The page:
Born in Bologna in 1890, Giorgio Morandi worked in his father’s commercial office at the age of sixteen. In 1907 he enrolled at the Accademia di Bella Arti in Bologna, graduating in 1913. He was influenced by the Italian masters Paolo Uccello, Giotto, Masaccio and Piero della Francesca, also by Chardin, Corot and Cézanne. Morandi produced, almost exclusively, still lifes and landscapes, with the exception of a few self-portraits.
In 1914 Morandi exhibited at the second Rome Secession and, during the same year, he was appointed Instructor of Drawing for elementary schools in Bologna, a position he held until 1929. In 1915, he joined the Army, but was discharged as the result of a breakdown.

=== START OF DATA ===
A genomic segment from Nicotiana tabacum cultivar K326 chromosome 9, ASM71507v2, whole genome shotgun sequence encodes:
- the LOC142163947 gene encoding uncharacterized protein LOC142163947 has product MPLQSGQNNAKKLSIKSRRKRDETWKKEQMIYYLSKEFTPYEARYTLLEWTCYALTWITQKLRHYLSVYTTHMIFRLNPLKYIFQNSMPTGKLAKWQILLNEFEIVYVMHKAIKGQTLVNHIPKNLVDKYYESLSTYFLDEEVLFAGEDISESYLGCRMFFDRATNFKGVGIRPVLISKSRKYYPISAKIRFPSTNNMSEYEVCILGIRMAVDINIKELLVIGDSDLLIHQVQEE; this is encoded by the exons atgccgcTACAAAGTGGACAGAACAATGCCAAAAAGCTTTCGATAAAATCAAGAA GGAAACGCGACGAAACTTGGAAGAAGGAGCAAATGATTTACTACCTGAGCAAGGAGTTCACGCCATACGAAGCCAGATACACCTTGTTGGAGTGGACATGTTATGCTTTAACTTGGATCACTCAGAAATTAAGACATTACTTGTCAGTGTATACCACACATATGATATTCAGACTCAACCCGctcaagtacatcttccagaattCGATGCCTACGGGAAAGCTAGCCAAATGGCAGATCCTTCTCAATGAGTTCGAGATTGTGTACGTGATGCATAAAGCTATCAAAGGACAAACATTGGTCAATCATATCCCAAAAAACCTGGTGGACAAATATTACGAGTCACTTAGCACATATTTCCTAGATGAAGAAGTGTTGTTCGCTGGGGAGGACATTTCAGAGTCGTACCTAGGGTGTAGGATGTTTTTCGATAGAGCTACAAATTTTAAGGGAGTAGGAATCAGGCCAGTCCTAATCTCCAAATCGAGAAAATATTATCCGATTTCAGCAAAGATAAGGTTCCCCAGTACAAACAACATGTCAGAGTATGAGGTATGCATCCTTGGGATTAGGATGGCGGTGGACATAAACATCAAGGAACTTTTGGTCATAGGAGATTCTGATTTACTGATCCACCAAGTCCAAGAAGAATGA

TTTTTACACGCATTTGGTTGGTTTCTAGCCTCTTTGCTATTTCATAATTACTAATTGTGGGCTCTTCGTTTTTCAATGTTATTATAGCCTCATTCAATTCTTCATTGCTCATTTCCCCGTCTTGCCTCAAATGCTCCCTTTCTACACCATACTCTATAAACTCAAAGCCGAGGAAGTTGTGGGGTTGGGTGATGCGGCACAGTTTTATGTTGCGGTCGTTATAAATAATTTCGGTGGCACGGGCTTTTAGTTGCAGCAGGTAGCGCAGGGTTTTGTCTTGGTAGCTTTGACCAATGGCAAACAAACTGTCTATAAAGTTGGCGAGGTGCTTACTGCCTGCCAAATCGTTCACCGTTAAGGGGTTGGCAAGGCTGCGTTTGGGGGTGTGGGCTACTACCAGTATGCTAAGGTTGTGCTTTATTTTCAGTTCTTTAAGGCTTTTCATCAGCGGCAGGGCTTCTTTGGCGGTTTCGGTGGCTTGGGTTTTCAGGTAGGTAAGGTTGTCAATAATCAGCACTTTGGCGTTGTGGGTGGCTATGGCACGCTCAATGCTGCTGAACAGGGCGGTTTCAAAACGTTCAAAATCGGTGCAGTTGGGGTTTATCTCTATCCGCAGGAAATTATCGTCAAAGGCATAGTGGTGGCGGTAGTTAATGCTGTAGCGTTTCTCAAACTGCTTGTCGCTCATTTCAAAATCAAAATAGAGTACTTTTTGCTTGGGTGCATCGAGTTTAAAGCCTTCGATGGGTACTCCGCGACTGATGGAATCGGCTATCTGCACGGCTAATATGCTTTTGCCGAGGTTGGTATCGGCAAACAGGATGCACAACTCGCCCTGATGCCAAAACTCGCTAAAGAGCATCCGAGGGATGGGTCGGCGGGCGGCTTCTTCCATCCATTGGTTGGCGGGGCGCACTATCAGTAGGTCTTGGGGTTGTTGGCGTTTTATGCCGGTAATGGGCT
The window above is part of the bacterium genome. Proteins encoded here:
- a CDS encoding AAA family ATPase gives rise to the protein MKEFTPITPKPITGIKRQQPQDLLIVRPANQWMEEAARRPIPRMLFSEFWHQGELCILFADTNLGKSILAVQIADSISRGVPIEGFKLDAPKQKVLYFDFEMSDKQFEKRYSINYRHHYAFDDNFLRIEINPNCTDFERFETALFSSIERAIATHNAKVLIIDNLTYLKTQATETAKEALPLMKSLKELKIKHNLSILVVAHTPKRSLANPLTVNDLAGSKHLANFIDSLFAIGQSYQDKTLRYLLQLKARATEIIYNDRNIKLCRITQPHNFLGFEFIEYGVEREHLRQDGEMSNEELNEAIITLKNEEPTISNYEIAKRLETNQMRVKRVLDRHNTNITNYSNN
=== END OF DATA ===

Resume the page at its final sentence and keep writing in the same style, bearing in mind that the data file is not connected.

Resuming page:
Morandi became affiliated with the journal, “Valori Plastici” in 1918 and his work was included in the group’s exhibition, which traveled throughout Germany in 1921. In the early 1920s, Morandi had abandoned the use of references to Metaphysical painting in his work and he began to focus on subtle gradations of hue, tone and objects arranged in a unifying atmospheric haze. In 1926 and 1929 Morandi showed in the “Novecento Italiano” exhibitions and in 1927 he exhibited at the “Seconda Esposizione dell’Incisione Moderna” in Florence.
Morandi was the Professor of Printmaking at the Accademia di Bella Arti in Bologna from 1930 to 1956, when he visited Paris for the very first time.